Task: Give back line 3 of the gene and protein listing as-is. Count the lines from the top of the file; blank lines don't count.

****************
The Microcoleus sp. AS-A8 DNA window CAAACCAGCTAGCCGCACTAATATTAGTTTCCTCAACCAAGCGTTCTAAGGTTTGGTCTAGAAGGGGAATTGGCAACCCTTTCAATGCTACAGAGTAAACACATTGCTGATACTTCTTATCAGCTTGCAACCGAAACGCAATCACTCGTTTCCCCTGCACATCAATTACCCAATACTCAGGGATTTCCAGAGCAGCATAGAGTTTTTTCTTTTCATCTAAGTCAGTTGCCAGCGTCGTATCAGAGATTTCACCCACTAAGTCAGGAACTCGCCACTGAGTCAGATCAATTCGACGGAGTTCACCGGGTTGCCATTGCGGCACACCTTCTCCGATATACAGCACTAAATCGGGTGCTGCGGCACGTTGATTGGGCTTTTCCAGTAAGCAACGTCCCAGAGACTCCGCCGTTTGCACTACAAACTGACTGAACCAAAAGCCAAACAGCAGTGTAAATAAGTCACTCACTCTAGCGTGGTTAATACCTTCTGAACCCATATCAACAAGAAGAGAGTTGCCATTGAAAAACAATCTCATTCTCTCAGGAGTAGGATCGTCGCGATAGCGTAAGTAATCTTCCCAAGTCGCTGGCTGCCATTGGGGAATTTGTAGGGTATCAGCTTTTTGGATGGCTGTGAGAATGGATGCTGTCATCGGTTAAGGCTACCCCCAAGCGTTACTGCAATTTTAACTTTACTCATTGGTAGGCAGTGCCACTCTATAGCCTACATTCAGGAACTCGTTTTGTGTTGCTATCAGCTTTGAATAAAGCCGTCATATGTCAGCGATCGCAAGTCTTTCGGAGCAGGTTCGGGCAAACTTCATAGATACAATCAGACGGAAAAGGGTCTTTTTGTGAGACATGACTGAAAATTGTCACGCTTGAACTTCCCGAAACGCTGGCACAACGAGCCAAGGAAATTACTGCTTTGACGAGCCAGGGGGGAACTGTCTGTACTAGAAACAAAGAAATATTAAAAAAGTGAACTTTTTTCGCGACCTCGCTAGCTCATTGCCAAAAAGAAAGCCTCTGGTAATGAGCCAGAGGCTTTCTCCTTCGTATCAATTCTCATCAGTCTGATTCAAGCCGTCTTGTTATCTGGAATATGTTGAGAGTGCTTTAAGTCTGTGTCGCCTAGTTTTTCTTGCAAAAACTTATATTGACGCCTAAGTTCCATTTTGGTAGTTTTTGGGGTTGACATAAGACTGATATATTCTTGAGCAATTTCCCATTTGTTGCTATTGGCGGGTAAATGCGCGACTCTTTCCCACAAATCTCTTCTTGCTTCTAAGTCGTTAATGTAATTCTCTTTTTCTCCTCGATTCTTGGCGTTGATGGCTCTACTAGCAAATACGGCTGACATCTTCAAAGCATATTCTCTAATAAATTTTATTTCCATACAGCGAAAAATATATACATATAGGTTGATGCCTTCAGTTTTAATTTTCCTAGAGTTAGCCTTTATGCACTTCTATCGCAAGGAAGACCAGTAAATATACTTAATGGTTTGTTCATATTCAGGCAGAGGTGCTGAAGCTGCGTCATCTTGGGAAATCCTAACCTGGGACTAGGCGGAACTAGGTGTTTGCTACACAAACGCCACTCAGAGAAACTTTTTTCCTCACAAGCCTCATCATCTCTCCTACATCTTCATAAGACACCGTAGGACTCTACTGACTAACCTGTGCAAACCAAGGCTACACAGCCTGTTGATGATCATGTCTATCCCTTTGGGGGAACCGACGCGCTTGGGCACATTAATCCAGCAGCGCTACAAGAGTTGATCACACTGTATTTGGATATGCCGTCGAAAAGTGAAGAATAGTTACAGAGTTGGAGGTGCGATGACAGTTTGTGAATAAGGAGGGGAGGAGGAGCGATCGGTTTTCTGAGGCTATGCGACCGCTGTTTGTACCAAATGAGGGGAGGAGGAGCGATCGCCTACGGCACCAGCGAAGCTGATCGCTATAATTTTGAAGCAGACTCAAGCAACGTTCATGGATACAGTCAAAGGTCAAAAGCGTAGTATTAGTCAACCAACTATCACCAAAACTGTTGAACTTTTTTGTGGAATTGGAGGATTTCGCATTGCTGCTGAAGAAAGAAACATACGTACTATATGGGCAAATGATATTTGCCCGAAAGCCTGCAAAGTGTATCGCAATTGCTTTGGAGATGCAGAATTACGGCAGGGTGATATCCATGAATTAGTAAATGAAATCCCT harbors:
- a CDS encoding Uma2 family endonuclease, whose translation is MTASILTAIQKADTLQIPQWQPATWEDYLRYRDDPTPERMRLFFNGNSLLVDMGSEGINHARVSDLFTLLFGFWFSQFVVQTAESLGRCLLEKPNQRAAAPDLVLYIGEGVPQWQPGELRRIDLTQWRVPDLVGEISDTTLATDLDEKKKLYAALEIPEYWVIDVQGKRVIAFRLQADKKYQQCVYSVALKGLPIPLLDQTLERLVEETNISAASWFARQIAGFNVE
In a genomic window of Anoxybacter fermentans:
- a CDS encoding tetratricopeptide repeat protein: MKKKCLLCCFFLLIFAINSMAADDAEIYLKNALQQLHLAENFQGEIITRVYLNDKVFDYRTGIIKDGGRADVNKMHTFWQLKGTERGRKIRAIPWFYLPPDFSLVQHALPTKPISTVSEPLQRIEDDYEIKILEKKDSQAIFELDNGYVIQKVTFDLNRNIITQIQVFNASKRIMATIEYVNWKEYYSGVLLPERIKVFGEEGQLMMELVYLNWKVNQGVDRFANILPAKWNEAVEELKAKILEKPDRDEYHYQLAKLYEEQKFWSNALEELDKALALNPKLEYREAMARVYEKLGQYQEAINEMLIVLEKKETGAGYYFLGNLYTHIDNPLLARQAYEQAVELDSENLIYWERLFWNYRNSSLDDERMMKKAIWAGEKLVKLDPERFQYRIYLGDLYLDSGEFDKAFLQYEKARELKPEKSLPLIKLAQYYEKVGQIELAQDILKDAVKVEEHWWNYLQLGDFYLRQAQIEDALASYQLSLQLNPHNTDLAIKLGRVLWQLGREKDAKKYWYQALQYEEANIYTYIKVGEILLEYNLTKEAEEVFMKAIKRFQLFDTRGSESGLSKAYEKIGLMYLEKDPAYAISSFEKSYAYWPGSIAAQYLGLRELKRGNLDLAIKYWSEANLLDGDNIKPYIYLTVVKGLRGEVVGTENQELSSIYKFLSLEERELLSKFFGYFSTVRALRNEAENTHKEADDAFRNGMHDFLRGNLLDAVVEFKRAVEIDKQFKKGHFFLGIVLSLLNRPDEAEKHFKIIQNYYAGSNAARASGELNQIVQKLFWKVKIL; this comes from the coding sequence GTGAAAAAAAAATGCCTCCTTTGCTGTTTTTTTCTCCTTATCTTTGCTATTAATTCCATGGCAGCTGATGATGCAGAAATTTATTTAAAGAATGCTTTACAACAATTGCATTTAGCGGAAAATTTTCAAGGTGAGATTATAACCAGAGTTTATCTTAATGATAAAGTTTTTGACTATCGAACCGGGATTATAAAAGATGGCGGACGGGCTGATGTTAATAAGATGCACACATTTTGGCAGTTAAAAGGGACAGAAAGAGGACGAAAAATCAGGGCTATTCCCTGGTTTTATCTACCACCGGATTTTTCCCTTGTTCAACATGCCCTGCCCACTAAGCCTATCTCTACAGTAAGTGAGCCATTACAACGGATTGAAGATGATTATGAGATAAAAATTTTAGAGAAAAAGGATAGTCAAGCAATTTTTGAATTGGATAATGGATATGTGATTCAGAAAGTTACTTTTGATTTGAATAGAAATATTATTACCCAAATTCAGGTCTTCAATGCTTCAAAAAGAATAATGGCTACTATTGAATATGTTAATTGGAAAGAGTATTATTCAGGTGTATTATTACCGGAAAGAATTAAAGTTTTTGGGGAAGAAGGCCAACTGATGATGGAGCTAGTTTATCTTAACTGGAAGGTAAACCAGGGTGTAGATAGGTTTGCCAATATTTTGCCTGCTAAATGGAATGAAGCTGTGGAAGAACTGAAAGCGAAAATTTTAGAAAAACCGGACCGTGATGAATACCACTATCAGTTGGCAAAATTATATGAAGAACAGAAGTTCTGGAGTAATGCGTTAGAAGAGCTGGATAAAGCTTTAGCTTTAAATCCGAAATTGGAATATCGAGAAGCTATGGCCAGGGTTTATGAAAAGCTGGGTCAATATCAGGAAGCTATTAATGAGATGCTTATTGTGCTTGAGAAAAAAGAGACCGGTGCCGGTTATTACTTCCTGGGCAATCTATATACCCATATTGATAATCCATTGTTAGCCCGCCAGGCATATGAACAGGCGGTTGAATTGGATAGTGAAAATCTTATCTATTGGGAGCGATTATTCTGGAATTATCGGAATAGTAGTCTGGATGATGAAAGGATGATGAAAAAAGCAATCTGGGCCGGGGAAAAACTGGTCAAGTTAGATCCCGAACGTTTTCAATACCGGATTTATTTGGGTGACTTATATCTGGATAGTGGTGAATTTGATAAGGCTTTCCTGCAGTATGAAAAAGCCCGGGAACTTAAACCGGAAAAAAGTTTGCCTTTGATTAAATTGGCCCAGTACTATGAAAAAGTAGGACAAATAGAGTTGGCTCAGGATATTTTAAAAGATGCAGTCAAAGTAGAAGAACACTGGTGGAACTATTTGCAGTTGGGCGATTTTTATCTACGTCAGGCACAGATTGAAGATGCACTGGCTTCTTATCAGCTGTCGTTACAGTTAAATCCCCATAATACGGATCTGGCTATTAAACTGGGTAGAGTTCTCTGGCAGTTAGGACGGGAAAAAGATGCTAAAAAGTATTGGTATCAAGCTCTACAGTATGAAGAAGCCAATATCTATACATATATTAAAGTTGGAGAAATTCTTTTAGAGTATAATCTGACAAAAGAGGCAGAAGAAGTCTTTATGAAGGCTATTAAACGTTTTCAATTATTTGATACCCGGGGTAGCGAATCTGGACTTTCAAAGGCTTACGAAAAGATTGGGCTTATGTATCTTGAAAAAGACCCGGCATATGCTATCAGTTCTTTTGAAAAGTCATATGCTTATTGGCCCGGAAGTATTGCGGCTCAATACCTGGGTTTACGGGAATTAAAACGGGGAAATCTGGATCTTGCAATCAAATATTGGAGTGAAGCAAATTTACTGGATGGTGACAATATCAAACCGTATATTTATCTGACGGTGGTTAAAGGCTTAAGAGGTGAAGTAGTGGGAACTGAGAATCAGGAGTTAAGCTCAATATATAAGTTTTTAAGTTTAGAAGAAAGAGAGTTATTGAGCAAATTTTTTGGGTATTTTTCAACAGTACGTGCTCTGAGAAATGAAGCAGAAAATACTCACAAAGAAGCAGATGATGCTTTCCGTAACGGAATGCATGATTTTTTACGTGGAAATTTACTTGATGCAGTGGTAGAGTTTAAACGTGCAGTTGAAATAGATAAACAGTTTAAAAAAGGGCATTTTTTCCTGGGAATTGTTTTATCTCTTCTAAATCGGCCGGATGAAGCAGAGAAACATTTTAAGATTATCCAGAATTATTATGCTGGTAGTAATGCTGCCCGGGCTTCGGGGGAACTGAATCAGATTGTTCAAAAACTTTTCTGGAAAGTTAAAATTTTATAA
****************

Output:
In a genomic window of Anoxybacter fermentans: